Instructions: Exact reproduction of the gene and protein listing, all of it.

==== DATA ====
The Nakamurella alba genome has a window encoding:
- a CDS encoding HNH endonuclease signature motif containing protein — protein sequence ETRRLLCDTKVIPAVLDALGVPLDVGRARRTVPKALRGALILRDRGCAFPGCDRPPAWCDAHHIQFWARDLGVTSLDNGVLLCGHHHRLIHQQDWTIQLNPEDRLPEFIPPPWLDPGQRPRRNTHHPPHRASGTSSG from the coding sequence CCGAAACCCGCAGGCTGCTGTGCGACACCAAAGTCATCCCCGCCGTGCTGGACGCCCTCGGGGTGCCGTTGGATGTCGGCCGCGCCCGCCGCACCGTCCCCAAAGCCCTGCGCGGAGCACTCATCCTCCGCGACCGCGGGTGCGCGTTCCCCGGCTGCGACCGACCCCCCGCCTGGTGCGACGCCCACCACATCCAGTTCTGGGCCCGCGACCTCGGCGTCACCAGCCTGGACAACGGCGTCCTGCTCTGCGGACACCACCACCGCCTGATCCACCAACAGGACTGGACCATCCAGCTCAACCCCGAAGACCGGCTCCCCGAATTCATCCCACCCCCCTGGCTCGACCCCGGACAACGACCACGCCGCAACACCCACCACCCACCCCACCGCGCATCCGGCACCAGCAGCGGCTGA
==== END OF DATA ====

The Nakamurella alba genome has a window encoding:
- a CDS encoding HNH endonuclease signature motif containing protein — protein sequence ETRRLLCDTKVIPAVLDALGVPLDVGRARRTVPKALRGALILRDRGCAFPGCDRPPAWCDAHHIQFWARDLGVTSLDNGVLLCGHHHRLIHQQDWTIQLNPEDRLPEFIPPPWLDPGQRPRRNTHHPPHRASGTSSG from the coding sequence CCGAAACCCGCAGGCTGCTGTGCGACACCAAAGTCATCCCCGCCGTGCTGGACGCCCTCGGGGTGCCGTTGGATGTCGGCCGCGCCCGCCGCACCGTCCCCAAAGCCCTGCGCGGAGCACTCATCCTCCGCGACCGCGGGTGCGCGTTCCCCGGCTGCGACCGACCCCCCGCCTGGTGCGACGCCCACCACATCCAGTTCTGGGCCCGCGACCTCGGCGTCACCAGCCTGGACAACGGCGTCCTGCTCTGCGGACACCACCACCGCCTGATCCACCAACAGGACTGGACCATCCAGCTCAACCCCGAAGACCGGCTCCCCGAATTCATCCCACCCCCCTGGCTCGACCCCGGACAACGACCACGCCGCAACACCCACCACCCACCCCACCGCGCATCCGGCACCAGCAGCGGCTGA